Sections played:
Into Santa Monica

Issues covered: our interview with Glenn Corpes, 2004 and especially November of that year, stiff competition, shipping on an untested engine, what engine support one can expect, the costs of building your own engine, delays in engine/game development, shipping Steam at the same time, why Valve isn't more of an engine company, founding and fall of Troika, the studio's earlier games, the full implementation of D&D 3.5, save-scumming through a final battle, the consolidation of RPGs under Microsoft Game Studios, southern California game developers, a differing style of tabletop RPG, lesser emphasis on statistics, heavier melodrama with more role-play focus, politics and diplomacy, ending the world of White Wolf, a modern setting, vampires living among us, "classic" settings in D&D, Dark Sun/Eberron side settings, a question of being less timeless, tying into a very specific aesthetic and time and place, anti-heroic settings and edginess, the Storyteller System, mission goals for small numbers of XP rather than around skill uses and cleverness, cinematic combat in tabletop, focus on intrigue, Greyhawk/The Forgotten Realms, timelessness in settings, the White Wolf MMO, the options for character creation, multiple-choice questions, vampire clans/archetypes, dancing around what we were picking, ending as Nosferatu, vampires as an analogy for disease, being staked and stunned, a big world-building moment, Camarilla vs Sabbat, a theater of the undead, the niche nature of the World of Darkness, not necessarily wanting to pick a Nosferatu, possibly feeling like a different game based on clan, the horror of becoming like Tim, designing a question system for RPG character creation, tournament selection and classes, points-based questions and answers, attributes: physical/social/mental, abilities: talents/skills/knowledges, feats as combinations of attributes and abilities, vampire magic as disciplines, experience points as skill trees purchases, not being able to have it all, the high quality of Smiling Jack as a focus and as a world-builder, various skills to introduce, learning powers and having multiple tutorial paths based on clan, simple passive tutorializations, watching a loop of the TV or listening to the radio, how much we both love LA.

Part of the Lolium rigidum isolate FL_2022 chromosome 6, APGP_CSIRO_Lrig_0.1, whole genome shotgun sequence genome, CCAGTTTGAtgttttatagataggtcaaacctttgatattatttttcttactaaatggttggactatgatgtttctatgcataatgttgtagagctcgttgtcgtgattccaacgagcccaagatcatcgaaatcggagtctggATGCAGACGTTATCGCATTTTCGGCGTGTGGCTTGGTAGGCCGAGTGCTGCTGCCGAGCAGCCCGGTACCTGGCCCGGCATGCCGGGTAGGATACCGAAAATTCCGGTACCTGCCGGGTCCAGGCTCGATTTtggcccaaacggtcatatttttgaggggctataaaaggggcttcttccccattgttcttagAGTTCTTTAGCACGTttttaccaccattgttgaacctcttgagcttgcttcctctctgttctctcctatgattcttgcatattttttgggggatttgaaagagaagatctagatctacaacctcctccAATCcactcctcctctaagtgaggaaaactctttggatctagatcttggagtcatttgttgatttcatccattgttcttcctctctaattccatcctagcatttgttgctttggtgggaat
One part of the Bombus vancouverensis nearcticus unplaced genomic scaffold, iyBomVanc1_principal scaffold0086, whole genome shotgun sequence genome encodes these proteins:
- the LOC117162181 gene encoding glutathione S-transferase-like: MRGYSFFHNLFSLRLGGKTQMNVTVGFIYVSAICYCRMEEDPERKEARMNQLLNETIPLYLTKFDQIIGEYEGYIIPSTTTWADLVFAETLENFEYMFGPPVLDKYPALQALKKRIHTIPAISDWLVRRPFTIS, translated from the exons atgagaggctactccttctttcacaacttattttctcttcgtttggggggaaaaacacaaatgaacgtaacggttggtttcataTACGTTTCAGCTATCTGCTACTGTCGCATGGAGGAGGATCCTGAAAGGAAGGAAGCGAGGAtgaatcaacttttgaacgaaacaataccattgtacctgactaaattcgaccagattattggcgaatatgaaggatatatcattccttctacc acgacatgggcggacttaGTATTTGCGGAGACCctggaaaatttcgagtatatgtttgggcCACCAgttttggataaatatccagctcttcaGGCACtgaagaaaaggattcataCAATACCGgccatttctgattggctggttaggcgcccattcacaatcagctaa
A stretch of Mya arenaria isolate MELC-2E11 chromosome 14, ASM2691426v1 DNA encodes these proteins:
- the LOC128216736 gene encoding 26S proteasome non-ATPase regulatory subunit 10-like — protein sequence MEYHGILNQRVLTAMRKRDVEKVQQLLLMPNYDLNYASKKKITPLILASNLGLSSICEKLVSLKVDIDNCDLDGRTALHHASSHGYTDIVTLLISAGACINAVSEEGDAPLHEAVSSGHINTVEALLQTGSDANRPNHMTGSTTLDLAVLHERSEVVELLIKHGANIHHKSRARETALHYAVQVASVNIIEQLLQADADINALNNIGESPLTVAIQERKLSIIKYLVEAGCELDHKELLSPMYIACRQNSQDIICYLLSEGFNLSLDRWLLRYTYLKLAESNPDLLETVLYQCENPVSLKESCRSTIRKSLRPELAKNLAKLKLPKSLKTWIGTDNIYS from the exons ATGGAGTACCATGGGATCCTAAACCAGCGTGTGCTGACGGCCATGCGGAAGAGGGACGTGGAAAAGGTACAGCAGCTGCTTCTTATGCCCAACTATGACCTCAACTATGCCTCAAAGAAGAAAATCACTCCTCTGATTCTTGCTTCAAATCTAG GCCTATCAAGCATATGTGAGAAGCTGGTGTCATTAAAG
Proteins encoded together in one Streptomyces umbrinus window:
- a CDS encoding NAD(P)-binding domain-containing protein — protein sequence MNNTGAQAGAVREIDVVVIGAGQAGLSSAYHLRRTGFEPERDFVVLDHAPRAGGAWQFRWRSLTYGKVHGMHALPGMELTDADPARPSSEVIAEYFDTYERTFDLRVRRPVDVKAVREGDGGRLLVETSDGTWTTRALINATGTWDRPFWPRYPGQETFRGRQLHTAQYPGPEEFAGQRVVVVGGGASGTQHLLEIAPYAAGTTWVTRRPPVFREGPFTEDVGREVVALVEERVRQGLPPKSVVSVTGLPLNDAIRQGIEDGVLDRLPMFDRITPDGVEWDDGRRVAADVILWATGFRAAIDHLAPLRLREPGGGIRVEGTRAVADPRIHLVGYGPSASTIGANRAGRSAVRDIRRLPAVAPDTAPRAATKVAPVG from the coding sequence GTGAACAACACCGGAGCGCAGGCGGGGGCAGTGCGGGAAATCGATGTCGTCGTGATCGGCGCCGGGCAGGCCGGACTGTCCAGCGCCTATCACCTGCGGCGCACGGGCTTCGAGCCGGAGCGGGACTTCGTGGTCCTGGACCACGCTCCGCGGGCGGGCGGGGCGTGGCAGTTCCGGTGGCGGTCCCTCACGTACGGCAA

Games, people, and influences mentioned or discussed: Glenn Corpes, Populous, Kotaku Splitscreen, LucasArts, KotOR 2, Doom 3, Fable, Sly 2, Spider-Man 2, Ratchet & Clank: Up Your Arsenal, Jak 3, Pikmin 2, Paper Mario: The Thousand-Year Door, Beyond Divinity, Baldur's Gate 3, Medal of Honor: Pacific Assault, Everquest II, World of Warcraft, Half-Life 2, Halo 2, Metroid Prime 2: Echoes, Metal Gear Solid 3: Snake Eater, Counterstrike (Source), Legend of Zelda: Minish Cap, Rollercoaster Tycoon 3, Bejewelled 2, Epic, Unreal, Valve, Respawn, id Software, Deus Ex, Troika, Tim Cain, Leonard Boyarsky, Fallout (series), Interplay, Jason Anderson, Temple of Elemental Evil, Arcanum: Of Steamworks and Magick Obscura, Bethesda Game Studios, TES V: Skyrim, Andrew Meggs, Shadowrun, Dungeons & Dragons, Obsidian Entertainment, The Outer Worlds, inXile, Wasteland 2, Brian Fargo, The Bard's Tale, The Village of Hommlet, White Wolf, John Stafford, Crystal Dynamics, Call of Cthulhu, Werewolf: The Apocalypse, Mage: The Ascension, Wraith: The Oblivion, Mummy: The Resurrection, Gary Gygax, Lord of the Rings, Anne Rice, Wizards of the Coast, Twilight (series), The Matrix, Ray Gresko, Richard Garfield, CCP, Ultima (series), What We Do in the Shadows, Nosferatu, System Shock 2, Ubisoft, Far Cry, Assassin's Creed, Horizon: Zero Dawn, Danny Trejo, Tom Cruise, Interview with the Vampire, AwwwwwYeeeaah, Kirk Hamilton, Aaron Evers.

Next time:
Through Downtown

Note:
White Wolf Publishing became defunct in 2018. We were unaware, which may speak to its niche nature.

Errata:
Nosferatu was 1922 and it is Count Orlok. Count Orloff/Orlov is a figure in Russian history.

Twitter: @timlongojr and @devgameclub, Twitch: brettdouville, instagram:timlongojr,
DevGameClub@gmail.com